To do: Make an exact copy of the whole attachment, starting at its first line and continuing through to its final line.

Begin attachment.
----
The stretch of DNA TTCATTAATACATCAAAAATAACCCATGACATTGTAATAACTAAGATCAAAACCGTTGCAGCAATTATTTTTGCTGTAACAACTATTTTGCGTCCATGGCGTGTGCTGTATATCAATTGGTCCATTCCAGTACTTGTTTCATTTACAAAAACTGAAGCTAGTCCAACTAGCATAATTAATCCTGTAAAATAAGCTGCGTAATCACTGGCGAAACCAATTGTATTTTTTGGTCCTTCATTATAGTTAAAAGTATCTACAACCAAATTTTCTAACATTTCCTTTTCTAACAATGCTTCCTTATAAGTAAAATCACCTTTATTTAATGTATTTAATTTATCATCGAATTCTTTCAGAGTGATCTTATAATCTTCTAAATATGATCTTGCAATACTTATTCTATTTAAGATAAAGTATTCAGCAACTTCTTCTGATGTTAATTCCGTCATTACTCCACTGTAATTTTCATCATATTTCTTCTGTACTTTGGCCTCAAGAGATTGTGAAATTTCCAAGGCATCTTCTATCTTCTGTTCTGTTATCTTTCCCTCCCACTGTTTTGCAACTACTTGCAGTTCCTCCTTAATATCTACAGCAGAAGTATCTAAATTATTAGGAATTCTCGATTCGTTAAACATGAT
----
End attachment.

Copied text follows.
The stretch of DNA TTCATTAATACATCAAAAATAACCCATGACATTGTAATAACTAAGATCAAAACCGTTGCAGCAATTATTTTTGCTGTAACAACTATTTTGCGTCCATGGCGTGTGCTGTATATCAATTGGTCCATTCCAGTACTTGTTTCATTTACAAAAACTGAAGCTAGTCCAACTAGCATAATTAATCCTGTAAAATAAGCTGCGTAATCACTGGCGAAACCAATTGTATTTTTTGGTCCTTCATTATAGTTAAAAGTATCTACAACCAAATTTTCTAACATTTCCTTTTCTAACAATGCTTCCTTATAAGTAAAATCACCTTTATTTAATGTATTTAATTTATCATCGAATTCTTTCAGAGTGATCTTATAATCTTCTAAATATGATCTTGCAATACTTATTCTATTTAAGATAAAGTATTCAGCAACTTCTTCTGATGTTAATTCCGTCATTACTCCACTGTAATTTTCATCATATTTCTTCTGTACTTTGGCCTCAAGAGATTGTGAAATTTCCAAGGCATCTTCTATCTTCTGTTCTGTTATCTTTCCCTCCCACTGTTTTGCAACTACTTGCAGTTCCTCCTTAATATCTACAGCAGAAGTATCTAAATTATTAGGAATTCTCGATTCGTTAAACATGAT